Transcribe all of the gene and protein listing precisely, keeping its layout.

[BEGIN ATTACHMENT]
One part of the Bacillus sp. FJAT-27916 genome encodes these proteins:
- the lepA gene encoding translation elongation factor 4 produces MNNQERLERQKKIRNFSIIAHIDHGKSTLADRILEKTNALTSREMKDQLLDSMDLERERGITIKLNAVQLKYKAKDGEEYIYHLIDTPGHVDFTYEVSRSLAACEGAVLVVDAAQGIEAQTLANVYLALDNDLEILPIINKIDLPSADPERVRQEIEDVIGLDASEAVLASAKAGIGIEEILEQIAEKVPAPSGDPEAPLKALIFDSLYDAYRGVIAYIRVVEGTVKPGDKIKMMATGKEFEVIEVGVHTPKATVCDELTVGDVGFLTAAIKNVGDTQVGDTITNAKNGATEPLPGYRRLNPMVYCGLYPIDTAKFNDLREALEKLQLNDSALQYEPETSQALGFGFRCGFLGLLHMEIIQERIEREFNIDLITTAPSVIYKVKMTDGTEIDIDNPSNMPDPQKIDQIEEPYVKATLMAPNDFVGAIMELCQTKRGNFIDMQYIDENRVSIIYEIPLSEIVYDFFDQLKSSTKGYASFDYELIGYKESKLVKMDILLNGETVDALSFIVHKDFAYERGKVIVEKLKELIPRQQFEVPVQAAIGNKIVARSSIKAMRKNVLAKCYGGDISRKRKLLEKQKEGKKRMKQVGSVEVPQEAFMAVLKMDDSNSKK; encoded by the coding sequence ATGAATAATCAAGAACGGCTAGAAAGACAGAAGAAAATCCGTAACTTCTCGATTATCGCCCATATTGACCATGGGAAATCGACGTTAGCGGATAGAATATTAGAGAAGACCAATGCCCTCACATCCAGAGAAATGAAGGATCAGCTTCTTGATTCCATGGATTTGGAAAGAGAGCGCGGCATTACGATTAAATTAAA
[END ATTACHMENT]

One part of the Bacillus sp. FJAT-27916 genome encodes these proteins:
- the lepA gene encoding translation elongation factor 4 produces MNNQERLERQKKIRNFSIIAHIDHGKSTLADRILEKTNALTSREMKDQLLDSMDLERERGITIKLNAVQLKYKAKDGEEYIYHLIDTPGHVDFTYEVSRSLAACEGAVLVVDAAQGIEAQTLANVYLALDNDLEILPIINKIDLPSADPERVRQEIEDVIGLDASEAVLASAKAGIGIEEILEQIAEKVPAPSGDPEAPLKALIFDSLYDAYRGVIAYIRVVEGTVKPGDKIKMMATGKEFEVIEVGVHTPKATVCDELTVGDVGFLTAAIKNVGDTQVGDTITNAKNGATEPLPGYRRLNPMVYCGLYPIDTAKFNDLREALEKLQLNDSALQYEPETSQALGFGFRCGFLGLLHMEIIQERIEREFNIDLITTAPSVIYKVKMTDGTEIDIDNPSNMPDPQKIDQIEEPYVKATLMAPNDFVGAIMELCQTKRGNFIDMQYIDENRVSIIYEIPLSEIVYDFFDQLKSSTKGYASFDYELIGYKESKLVKMDILLNGETVDALSFIVHKDFAYERGKVIVEKLKELIPRQQFEVPVQAAIGNKIVARSSIKAMRKNVLAKCYGGDISRKRKLLEKQKEGKKRMKQVGSVEVPQEAFMAVLKMDDSNSKK; encoded by the coding sequence ATGAATAATCAAGAACGGCTAGAAAGACAGAAGAAAATCCGTAACTTCTCGATTATCGCCCATATTGACCATGGGAAATCGACGTTAGCGGATAGAATATTAGAGAAGACCAATGCCCTCACATCCAGAGAAATGAAGGATCAGCTTCTTGATTCCATGGATTTGGAAAGAGAGCGCGGCATTACGATTAAATTAAA